Motherhood isn’t easy. Being a mother means staying up all night with a sick child, cleaning up endless messes, and changing diapers at the most inconvenient times. What makes these sacrifices worthwhile is the joy we get from seeing our children healthy, happy and successful. Like losing sleep, cleaning spills, and changing diapers, breastfeeding can be inconvenient. But breastfeeding is one inconvenience whose benefits far outweigh the costs.
World Breastfeeding Week, observed August 1-7, 2008, aims to spread awareness of the benefits and importance of breastfeeding. The theme of this year’s celebration is Mother Support: Going for the Gold, mirroring the Olympic Games. “The Gold” in this case is breastfeeding, often called the “gold standard of infant feeding.”
So what makes breastfeeding the gold standard? “One of the greatest advantages of breast milk is that it is natural and babies rarely have reactions to their mother’s milk”, says Lyndy Peterson, Lactation Consultant at Sanford Health. Even when infants do have reactions, the mother can easily fix the problem by changing her diet. “Breast milk also provides widespread, long-lasting health benefits to both mother and child”, states Peterson.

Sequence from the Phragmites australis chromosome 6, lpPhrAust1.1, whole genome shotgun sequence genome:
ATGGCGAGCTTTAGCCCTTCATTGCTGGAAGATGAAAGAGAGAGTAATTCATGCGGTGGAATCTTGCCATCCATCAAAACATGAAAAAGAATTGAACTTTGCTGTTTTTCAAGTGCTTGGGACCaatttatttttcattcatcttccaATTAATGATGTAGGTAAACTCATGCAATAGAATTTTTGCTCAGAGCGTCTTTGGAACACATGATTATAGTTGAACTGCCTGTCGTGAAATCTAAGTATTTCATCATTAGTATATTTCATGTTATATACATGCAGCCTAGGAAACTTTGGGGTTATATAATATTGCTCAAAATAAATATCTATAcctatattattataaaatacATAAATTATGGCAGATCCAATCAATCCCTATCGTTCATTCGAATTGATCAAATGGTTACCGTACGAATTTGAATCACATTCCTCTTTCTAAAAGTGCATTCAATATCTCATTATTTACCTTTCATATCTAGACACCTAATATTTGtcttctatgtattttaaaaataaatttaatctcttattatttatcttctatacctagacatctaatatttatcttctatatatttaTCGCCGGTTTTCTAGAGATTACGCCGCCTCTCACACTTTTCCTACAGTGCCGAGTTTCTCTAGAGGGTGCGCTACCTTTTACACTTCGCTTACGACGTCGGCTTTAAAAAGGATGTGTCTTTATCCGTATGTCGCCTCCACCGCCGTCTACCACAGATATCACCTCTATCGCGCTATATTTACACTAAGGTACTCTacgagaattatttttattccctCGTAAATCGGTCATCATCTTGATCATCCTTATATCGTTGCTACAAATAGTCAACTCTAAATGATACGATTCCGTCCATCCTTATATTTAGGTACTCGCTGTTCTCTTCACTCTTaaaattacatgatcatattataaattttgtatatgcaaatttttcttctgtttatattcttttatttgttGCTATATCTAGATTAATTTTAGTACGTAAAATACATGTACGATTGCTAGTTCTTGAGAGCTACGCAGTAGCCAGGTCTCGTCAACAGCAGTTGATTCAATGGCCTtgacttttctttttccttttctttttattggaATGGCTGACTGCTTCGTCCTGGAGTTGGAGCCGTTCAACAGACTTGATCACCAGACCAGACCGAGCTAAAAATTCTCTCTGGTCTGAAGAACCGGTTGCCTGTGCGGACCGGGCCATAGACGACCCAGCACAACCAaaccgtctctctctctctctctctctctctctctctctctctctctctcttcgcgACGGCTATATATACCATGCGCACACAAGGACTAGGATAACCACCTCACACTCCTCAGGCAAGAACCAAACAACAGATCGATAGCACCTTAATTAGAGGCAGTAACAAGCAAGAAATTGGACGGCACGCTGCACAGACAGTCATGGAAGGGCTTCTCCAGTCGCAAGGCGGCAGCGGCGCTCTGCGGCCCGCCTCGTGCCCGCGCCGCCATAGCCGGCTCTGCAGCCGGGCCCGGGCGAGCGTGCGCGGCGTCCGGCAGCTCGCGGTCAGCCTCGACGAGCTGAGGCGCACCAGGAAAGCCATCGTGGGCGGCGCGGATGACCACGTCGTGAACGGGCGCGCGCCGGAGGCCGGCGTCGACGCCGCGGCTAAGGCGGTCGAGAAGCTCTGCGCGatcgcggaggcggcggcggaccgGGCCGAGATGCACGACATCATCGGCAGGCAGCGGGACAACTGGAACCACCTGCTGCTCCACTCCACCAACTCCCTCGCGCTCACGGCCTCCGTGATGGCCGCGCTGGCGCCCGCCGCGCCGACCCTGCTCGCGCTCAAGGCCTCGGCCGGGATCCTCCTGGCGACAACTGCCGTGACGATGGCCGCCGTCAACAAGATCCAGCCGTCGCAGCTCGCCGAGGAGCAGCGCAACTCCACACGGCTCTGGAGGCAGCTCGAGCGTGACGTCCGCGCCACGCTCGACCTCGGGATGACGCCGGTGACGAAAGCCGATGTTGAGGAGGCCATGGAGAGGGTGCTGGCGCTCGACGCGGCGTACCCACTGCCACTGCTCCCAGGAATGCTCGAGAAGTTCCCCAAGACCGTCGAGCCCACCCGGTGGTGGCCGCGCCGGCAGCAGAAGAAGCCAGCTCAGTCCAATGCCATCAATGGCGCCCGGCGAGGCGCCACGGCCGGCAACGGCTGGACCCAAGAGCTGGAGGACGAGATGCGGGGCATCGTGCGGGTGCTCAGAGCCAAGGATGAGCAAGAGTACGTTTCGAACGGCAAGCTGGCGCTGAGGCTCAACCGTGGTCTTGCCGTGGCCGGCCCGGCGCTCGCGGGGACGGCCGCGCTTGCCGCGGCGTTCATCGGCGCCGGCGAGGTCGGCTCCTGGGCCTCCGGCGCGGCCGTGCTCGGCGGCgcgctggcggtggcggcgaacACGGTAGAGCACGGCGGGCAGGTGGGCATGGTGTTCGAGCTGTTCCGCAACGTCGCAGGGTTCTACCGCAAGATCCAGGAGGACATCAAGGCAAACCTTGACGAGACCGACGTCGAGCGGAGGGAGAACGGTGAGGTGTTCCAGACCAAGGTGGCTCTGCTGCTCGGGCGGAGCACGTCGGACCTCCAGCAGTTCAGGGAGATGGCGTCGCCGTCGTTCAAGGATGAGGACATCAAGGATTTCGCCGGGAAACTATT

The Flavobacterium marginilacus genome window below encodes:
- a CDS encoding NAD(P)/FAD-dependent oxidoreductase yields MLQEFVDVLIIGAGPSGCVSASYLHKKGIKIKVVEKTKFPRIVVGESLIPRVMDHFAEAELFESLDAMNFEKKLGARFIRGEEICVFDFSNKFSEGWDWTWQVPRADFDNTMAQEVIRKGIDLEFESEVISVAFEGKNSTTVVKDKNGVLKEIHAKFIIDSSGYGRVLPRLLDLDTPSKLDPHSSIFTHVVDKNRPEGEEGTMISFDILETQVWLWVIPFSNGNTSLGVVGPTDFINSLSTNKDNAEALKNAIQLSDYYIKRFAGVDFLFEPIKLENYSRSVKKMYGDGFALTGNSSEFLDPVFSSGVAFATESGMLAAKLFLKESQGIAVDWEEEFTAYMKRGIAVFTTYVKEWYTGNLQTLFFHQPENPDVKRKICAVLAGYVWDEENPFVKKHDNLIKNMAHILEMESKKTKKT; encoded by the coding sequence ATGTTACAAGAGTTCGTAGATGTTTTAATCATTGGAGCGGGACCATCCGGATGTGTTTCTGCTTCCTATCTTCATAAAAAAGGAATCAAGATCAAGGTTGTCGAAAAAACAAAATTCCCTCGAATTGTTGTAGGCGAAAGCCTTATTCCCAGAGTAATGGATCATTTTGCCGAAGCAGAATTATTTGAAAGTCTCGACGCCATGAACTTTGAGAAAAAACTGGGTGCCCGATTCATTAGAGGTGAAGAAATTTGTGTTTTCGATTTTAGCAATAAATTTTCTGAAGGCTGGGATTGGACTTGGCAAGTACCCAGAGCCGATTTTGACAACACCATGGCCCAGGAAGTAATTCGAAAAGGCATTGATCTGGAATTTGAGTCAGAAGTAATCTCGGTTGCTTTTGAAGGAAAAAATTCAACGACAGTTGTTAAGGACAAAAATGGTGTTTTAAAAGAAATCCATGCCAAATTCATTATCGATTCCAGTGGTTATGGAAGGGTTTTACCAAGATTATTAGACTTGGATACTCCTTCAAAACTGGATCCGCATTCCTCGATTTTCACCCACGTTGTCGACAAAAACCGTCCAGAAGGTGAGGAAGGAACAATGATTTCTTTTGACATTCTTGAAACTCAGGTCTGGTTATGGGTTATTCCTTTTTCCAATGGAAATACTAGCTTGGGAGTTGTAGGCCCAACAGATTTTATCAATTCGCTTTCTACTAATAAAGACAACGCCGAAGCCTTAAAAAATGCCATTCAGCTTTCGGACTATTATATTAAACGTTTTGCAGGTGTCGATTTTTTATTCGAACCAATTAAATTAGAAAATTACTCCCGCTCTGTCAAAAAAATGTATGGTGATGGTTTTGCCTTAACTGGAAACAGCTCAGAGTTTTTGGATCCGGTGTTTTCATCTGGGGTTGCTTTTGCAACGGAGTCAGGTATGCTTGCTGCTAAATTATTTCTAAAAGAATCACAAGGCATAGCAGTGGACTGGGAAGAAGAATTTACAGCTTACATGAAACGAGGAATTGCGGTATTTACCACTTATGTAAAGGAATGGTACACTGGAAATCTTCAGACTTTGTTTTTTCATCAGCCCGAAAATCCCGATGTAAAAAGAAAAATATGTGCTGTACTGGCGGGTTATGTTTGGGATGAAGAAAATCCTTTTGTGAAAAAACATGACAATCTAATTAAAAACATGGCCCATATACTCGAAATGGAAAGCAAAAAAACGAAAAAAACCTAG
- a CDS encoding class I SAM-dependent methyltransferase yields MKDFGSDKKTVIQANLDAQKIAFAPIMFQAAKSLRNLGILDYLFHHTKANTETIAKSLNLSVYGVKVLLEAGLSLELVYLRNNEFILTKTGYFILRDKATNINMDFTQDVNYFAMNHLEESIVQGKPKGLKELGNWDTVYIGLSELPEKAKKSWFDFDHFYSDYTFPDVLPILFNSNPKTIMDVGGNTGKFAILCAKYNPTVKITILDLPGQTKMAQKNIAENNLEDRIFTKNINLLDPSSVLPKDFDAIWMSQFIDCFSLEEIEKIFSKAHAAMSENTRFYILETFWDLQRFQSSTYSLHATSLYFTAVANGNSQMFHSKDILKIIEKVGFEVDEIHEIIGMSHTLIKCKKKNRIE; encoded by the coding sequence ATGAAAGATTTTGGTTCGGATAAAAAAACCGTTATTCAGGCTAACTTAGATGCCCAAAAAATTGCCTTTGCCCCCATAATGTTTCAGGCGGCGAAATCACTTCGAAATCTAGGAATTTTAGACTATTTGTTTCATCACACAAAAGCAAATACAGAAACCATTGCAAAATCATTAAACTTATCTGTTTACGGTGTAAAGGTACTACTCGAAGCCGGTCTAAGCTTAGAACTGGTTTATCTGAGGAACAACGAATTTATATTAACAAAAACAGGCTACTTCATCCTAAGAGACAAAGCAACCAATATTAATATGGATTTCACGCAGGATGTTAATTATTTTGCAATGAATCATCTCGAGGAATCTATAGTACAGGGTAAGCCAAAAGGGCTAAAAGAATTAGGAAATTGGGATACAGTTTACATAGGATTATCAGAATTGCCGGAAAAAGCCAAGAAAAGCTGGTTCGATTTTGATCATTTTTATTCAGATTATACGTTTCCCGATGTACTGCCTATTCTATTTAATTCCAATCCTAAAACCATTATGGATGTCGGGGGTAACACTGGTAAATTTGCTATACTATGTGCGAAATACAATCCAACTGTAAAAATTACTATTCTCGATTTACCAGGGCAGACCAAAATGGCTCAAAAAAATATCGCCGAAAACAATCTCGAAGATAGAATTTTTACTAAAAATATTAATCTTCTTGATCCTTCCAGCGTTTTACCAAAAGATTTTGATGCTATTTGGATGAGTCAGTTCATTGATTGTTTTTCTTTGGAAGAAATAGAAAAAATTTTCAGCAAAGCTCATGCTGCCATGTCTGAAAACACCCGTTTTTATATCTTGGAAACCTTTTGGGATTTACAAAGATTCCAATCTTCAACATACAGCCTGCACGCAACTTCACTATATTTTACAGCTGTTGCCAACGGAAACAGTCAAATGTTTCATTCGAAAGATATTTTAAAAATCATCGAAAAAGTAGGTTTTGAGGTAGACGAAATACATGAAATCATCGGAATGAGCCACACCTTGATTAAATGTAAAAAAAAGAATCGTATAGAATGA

Benefits to the Child
It is recommended that mothers breastfeed their children exclusively for six months, with continual breastfeeding for up to two years. Initially, breastfeeding helps infants grow and develop properly, providing them with the vitamins and nutrients that are essential to their overall health. Breast milk also contains disease-fighting ingredients that protect infants from illnesses such as leukemia, type 1 diabetes, and ear infections. Such protection extends into adolescence and adulthood, reducing the risk of allergies and obesity.
Benefits to the Mother
The infant isn’t the only one to reap the benefits of breastfeeding. New mothers will be glad to hear that breastfeeding burns extra calories, helping them shed extra weight from pregnancy. Furthermore, breastfeeding reduces the risk of ovarian cancer, breast cancer, and post-menopausal osteoporosis.
The cost of buying formula adds up fast—Americans spend $2 billion each year on milk substitutes! Add to this the extra time spent measuring and mixing formula, and the nuisance of using milk alternatives becomes clear.
Society can garner economic benefits from breastfeeding, as well, since $3.6 to 7 billion is spent annually on diseases and infections that could be prevented by breastfeeding.
In the end, the advantages of breastfeeding far outweigh its inconveniences. So next time your baby’s hungry cry wakes you in the night, remember the countless benefits that mother, child, and society reap from breastfeeding. Perhaps it won’t seem like such a sacrifice after all.
To learn more about Sanford Health’s Breastfeeding Assistance Program and their group of Board Certified Lactation Consultants, call 605.328.5589.